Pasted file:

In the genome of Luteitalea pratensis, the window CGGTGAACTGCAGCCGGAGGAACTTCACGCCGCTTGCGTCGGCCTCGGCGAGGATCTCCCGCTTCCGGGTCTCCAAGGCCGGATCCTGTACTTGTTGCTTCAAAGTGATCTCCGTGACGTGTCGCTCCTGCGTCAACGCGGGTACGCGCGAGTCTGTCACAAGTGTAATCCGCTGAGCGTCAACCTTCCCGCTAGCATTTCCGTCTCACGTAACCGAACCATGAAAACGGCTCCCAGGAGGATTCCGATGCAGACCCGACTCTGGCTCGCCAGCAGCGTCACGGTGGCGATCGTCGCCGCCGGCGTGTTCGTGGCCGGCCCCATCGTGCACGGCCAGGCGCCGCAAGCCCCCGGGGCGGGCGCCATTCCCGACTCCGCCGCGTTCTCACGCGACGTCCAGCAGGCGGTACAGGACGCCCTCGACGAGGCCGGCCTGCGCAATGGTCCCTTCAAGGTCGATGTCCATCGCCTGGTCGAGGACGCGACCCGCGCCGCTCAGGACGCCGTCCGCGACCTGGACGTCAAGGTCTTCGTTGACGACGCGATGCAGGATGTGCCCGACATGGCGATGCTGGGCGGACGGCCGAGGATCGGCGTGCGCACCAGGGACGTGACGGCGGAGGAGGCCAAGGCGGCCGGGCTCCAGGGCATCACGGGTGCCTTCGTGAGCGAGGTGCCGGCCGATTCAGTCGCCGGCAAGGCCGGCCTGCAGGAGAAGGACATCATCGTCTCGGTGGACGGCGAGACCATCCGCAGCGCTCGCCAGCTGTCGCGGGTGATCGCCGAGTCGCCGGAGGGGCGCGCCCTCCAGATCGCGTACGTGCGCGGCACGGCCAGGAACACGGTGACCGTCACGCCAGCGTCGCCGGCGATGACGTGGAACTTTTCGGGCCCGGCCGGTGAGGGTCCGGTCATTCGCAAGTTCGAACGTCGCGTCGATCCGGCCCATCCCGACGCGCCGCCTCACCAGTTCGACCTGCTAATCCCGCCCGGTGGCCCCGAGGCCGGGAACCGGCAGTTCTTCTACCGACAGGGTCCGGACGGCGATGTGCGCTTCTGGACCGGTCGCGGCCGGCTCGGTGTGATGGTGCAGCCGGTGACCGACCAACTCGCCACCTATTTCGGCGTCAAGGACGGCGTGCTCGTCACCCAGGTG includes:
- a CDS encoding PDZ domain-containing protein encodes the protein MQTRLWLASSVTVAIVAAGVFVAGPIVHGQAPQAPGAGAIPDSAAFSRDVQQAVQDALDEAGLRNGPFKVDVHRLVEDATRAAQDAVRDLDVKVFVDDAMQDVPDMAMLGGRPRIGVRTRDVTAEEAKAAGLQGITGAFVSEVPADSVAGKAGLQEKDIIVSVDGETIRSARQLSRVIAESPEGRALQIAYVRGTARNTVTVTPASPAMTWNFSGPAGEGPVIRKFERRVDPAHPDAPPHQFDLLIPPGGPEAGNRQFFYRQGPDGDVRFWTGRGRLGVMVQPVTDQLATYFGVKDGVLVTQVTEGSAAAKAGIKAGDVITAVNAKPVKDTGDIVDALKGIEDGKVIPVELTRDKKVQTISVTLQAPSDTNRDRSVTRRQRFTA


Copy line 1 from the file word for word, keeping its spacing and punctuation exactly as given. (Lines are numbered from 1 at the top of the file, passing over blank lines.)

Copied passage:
In the genome of Luteitalea pratensis, the window CGGTGAACTGCAGCCGGAGGAACTTCACGCCGCTTGCGTCGGCCTCGGCGAGGATCTCCCGCTTCCGGGTCTCCAAGGCCGGATCCTGTACTTGTTGCTTCAAAGTGATCTCCGTGACGTGTCGCTCCTGCGTCAACGCGGGTACGCGCGAGTCTGTCACAAGTGTAATCCGCTGAGCGTCAACCTTCCCGCTAGCATTTCCGTCTCACGTAACCGAACCATGAAAACGGCTCCCAGGAGGATTCCGATGCAGACCCGACTCTGGCTCGCCAGCAGCGTCACGGTGGCGATCGTCGCCGCCGGCGTGTTCGTGGCCGGCCCCATCGTGCACGGCCAGGCGCCGCAAGCCCCCGGGGCGGGCGCCATTCCCGACTCCGCCGCGTTCTCACGCGACGTCCAGCAGGCGGTACAGGACGCCCTCGACGAGGCCGGCCTGCGCAATGGTCCCTTCAAGGTCGATGTCCATCGCCTGGTCGAGGACGCGACCCGCGCCGCTCAGGACGCCGTCCGCGACCTGGACGTCAAGGTCTTCGTTGACGACGCGATGCAGGATGTGCCCGACATGGCGATGCTGGGCGGACGGCCGAGGATCGGCGTGCGCACCAGGGACGTGACGGCGGAGGAGGCCAAGGCGGCCGGGCTCCAGGGCATCACGGGTGCCTTCGTGAGCGAGGTGCCGGCCGATTCAGTCGCCGGCAAGGCCGGCCTGCAGGAGAAGGACATCATCGTCTCGGTGGACGGCGAGACCATCCGCAGCGCTCGCCAGCTGTCGCGGGTGATCGCCGAGTCGCCGGAGGGGCGCGCCCTCCAGATCGCGTACGTGCGCGGCACGGCCAGGAACACGGTGACCGTCACGCCAGCGTCGCCGGCGATGACGTGGAACTTTTCGGGCCCGGCCGGTGAGGGTCCGGTCATTCGCAAGTTCGAACGTCGCGTCGATCCGGCCCATCCCGACGCGCCGCCTCACCAGTTCGACCTGCTAATCCCGCCCGGTGGCCCCGAGGCCGGGAACCGGCAGTTCTTCTACCGACAGGGTCCGGACGGCGATGTGCGCTTCTGGACCGGTCGCGGCCGGCTCGGTGTGATGGTGCAGCCGGTGACCGACCAACTCGCCACCTATTTCGGCGTCAAGGACGGCGTGCTCGTCACCCAGGTG includes: